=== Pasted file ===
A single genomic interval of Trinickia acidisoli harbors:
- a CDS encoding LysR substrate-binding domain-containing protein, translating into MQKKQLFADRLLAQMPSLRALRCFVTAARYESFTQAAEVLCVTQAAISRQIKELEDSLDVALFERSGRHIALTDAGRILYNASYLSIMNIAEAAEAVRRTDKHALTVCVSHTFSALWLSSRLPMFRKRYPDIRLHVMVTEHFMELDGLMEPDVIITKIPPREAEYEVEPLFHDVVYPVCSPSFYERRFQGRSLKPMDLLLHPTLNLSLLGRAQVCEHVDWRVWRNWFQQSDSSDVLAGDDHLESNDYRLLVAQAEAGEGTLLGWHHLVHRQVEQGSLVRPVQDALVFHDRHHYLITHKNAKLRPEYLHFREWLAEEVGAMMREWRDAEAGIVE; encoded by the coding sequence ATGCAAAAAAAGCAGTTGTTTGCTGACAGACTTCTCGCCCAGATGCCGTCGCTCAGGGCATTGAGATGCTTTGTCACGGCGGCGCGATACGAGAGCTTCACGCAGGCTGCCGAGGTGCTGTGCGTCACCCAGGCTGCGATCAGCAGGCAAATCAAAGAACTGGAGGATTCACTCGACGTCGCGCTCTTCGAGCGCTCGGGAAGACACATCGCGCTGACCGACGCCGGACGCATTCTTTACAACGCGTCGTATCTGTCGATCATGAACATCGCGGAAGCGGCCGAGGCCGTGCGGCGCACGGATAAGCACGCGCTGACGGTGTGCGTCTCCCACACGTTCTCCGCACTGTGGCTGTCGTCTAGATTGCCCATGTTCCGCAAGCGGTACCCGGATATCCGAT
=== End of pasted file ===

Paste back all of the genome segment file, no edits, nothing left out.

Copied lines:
A single genomic interval of Trinickia acidisoli harbors:
- a CDS encoding LysR substrate-binding domain-containing protein, translating into MQKKQLFADRLLAQMPSLRALRCFVTAARYESFTQAAEVLCVTQAAISRQIKELEDSLDVALFERSGRHIALTDAGRILYNASYLSIMNIAEAAEAVRRTDKHALTVCVSHTFSALWLSSRLPMFRKRYPDIRLHVMVTEHFMELDGLMEPDVIITKIPPREAEYEVEPLFHDVVYPVCSPSFYERRFQGRSLKPMDLLLHPTLNLSLLGRAQVCEHVDWRVWRNWFQQSDSSDVLAGDDHLESNDYRLLVAQAEAGEGTLLGWHHLVHRQVEQGSLVRPVQDALVFHDRHHYLITHKNAKLRPEYLHFREWLAEEVGAMMREWRDAEAGIVE; encoded by the coding sequence ATGCAAAAAAAGCAGTTGTTTGCTGACAGACTTCTCGCCCAGATGCCGTCGCTCAGGGCATTGAGATGCTTTGTCACGGCGGCGCGATACGAGAGCTTCACGCAGGCTGCCGAGGTGCTGTGCGTCACCCAGGCTGCGATCAGCAGGCAAATCAAAGAACTGGAGGATTCACTCGACGTCGCGCTCTTCGAGCGCTCGGGAAGACACATCGCGCTGACCGACGCCGGACGCATTCTTTACAACGCGTCGTATCTGTCGATCATGAACATCGCGGAAGCGGCCGAGGCCGTGCGGCGCACGGATAAGCACGCGCTGACGGTGTGCGTCTCCCACACGTTCTCCGCACTGTGGCTGTCGTCTAGATTGCCCATGTTCCGCAAGCGGTACCCGGATATCCGAT